Lately, I’ve been wondering why we’re so quick to discount the Bible. What I mean by that is, so often, I hear people talk about things they believe were “cut out” of the Bible. People have a fascination with the Gnostic “gospels” and with other apocryphal stories and seem to treat these with greater reverence than the Bible itself.
For example, take Lilith. She is the mythological “first wife of Adam.” Some people believe that the Bible removed all references to her, as if there’s a grand conspiracy seeking to contort the Bible. Yet, Lilith doesn’t appear until at least the 8th century AD, long after the Old Testament was written, as well as after the coming of Christ. Lilith is a fairly recent invention, yet people seem to think that somehow she was removed from the Bible (see http://en.wikipedia.org/wiki/Lilith for a nice discussion about Lilith).
Similarly, some people talk about the so-called “gospels” of Thomas, Peter, and Mary as if they’re real Gospels that were excised from the Bible by a conspiracy of bishops in the fourth century. They’re more ready to believe these false gospels than they are the actual Gospels that were considered authoritative by centuries of Christians. The fact is that these false “gospels” were written in the second and third centuries AD and come from a completely different theology than the Old and New Testaments of the Bible. These false “gospels” were written by people who followed Gnosticism, which was the belief that the material world was evil and that salvation came through achieving “gnosis” or knowledge which freed one’s soul from one’s body. This Gnostic belief system still influences many people’s thinking today (how many times have you heard people talk about being spiritual or becoming angels when we die). It is also totally at odds with the theology of the Bible. The reason these books were rejected by Christians is not due to a conspiracy, but because of the fact that they taught something different than the apostles had taught (I talk more about the early New Testament Church in my previous post at http://lutheranchronicles.com/things-you-didnt-know-about-the-early-church-part-3-christian-witnesses/ ).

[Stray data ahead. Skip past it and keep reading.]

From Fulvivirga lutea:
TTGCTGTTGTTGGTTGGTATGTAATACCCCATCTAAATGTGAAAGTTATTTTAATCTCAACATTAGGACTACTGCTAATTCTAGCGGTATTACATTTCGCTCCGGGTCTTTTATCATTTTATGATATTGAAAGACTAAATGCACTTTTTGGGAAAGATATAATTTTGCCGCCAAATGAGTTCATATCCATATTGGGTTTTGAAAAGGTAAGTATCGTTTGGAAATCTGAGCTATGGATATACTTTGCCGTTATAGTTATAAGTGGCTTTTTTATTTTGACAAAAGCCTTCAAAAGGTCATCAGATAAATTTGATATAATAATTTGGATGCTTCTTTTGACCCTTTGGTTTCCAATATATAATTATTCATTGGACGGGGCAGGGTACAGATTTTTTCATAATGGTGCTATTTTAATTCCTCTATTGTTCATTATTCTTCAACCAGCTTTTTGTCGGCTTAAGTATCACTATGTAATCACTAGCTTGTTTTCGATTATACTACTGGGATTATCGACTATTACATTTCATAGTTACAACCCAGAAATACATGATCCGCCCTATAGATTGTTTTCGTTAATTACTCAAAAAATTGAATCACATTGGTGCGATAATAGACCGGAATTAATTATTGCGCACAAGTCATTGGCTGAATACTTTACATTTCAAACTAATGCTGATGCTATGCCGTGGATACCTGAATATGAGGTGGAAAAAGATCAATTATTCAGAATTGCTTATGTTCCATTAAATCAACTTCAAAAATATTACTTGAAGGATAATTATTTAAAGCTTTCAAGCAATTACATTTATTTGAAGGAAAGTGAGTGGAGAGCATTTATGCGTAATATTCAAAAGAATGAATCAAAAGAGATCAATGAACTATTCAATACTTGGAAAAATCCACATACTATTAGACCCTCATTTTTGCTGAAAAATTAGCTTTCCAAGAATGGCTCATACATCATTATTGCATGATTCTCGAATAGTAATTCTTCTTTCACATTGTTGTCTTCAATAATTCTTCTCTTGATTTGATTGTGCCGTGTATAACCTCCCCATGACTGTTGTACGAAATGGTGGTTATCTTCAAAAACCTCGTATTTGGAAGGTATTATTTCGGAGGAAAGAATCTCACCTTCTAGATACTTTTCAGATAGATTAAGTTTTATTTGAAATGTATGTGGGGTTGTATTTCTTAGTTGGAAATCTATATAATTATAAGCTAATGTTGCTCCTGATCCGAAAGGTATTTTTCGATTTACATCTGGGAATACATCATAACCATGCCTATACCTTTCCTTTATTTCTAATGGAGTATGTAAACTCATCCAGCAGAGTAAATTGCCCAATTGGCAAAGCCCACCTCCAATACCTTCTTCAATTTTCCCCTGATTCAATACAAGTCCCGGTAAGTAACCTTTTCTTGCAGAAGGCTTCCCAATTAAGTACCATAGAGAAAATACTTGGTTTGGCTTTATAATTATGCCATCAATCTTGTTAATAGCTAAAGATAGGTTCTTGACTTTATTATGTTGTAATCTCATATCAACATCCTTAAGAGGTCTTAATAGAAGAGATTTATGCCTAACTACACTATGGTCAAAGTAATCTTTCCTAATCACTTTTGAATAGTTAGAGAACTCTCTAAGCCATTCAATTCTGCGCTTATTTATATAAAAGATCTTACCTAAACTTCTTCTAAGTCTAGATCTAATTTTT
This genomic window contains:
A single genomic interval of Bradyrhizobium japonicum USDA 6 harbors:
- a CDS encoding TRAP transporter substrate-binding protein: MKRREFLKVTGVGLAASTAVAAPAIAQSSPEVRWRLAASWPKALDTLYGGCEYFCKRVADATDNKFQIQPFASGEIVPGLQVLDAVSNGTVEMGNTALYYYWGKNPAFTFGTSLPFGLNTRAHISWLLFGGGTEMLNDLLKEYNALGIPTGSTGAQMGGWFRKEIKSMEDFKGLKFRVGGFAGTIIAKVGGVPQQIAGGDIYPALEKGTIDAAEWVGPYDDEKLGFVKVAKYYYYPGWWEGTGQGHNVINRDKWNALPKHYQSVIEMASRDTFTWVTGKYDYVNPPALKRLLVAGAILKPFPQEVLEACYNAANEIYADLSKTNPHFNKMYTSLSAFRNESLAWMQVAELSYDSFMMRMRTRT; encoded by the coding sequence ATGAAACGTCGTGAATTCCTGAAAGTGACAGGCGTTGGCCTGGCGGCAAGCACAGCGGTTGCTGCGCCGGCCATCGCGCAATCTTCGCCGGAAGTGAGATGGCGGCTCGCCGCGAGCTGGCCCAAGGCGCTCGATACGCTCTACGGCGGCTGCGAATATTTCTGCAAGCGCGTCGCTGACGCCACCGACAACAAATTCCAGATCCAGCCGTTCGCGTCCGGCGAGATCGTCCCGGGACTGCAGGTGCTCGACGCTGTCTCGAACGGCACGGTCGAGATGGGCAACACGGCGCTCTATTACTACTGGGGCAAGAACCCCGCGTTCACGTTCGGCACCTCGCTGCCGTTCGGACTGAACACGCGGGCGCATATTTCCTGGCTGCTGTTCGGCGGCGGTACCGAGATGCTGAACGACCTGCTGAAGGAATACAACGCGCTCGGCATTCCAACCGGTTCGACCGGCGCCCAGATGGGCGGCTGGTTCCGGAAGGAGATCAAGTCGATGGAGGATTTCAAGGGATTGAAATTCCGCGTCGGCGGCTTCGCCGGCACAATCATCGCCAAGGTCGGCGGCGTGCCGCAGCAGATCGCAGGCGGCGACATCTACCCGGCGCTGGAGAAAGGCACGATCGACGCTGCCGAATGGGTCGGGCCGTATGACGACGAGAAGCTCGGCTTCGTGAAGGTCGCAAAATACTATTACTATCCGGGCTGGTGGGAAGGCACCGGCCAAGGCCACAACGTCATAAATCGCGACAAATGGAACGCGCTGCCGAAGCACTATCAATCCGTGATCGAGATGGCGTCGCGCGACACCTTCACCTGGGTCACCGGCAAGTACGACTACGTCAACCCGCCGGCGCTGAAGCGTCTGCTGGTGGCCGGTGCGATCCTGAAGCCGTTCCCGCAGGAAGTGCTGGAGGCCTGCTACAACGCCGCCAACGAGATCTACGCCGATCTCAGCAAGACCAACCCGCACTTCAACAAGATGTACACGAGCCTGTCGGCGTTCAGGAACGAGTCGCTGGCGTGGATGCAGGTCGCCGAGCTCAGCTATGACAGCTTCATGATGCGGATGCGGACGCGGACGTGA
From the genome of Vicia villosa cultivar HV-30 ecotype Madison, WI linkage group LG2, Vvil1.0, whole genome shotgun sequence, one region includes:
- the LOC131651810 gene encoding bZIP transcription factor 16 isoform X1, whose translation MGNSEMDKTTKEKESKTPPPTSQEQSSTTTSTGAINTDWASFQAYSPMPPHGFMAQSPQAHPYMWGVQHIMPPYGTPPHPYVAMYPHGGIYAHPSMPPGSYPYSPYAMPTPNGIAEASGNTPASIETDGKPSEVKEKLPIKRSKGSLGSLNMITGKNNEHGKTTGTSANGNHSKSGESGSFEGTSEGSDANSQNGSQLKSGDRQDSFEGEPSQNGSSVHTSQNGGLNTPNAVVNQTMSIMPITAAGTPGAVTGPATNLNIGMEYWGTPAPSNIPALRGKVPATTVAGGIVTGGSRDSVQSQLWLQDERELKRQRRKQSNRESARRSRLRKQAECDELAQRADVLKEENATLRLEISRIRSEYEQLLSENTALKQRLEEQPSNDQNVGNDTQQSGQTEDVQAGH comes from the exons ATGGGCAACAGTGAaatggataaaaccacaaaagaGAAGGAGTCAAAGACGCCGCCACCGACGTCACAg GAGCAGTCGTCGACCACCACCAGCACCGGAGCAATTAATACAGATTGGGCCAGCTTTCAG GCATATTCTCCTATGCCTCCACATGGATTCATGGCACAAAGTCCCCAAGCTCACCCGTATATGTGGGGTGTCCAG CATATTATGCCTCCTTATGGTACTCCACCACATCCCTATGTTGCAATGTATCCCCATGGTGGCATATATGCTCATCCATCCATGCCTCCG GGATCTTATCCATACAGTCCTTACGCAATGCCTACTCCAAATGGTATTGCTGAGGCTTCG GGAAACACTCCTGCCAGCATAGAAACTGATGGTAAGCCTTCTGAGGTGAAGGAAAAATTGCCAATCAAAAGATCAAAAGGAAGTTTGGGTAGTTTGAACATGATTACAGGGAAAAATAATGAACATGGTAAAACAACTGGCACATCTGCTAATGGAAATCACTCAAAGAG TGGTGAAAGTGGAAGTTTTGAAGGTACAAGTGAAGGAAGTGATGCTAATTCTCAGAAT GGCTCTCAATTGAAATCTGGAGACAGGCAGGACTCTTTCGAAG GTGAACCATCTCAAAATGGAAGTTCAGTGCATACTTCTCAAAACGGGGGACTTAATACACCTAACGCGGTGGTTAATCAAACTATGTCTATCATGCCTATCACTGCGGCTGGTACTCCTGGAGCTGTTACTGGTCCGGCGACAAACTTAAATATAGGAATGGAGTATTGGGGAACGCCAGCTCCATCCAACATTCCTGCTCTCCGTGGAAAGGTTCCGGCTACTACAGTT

There is a continuity between the Old and New Testaments. Genesis begins with God creating all things. His creation, this material world, is good, because He made it. Yet, Adam and Eve brought sin into the world, with decay and death as tagalongs. But, God promised a savior who would restore His creation. The Old Testament contains God’s promise of salvation and the history of His people whom He called together around this promise. Then, the New Testament tells of the coming of the savior, Jesus Christ, and how he defeated sin, death, and the devil through his death and resurrection. Both Testaments also point us to the time when Christ will return for the final time for the resurrection. On that day we will be reunited with our bodies, resurrected, and brought into the restored creation. Thus, God’s plan of salvation encompasses not only us, but everything He made. Christ is restoring it all!
When we put God’s plan of salvation into this larger context, it helps show the meaninglessness of stories like Lilith and the Gnostic “gospels.” We are too quick to believe things outside the Bible, even though these outside things are at odds with the Bible, contrary to God’s plan of salvation, and inventions of people who sought to use the name of the apostles to give an air of authority to their writings. Thomas didn’t write the “gospel” attributed to him, neither did Peter or Mary. When we treat these writings as Scripture, then we are elevating writings that orthodox Christians have rejected since they were written.
So, back to my original question, “Why are we so quick to discount the Bible?” I think it’s because we love novelty and the thought of conspiracies. We love to think that there’s some secret knowledge hidden that someone in authority is trying to keep from us. Yet, all that we need to know about God He has already clearly revealed to us in the Scriptures, and He formed a people around His promise of the Christ. This people, called Israel in the Old Testament and the Church in the New Testament, have safeguarded the Scriptures for subsequent generations. The Church also provides the framework for properly interpreting the Scriptures, pointing out to people that all the Scriptures are centered around Jesus Christ.
I think this is a clear case of “those who do not know history are doomed to repeat it.” If we don’t understand the history of how and why the Bible came to be, then we will continually be refighting battles that the Church has already fought. If you’re interested in learning more, I treat this subject more fully in my book “On This Rock,” which can be found at:
On This Rock: What People Really Believed About Jesus Christ in the Early Church… and Why it Matters
(Image by Adrian Pingstone (User:Arpingstone) (Own work) [Public domain], via Wikimedia Commons” href=”http://commons.wikimedia.org/wiki/File%3AIlluminated.bible.arp.jpg”)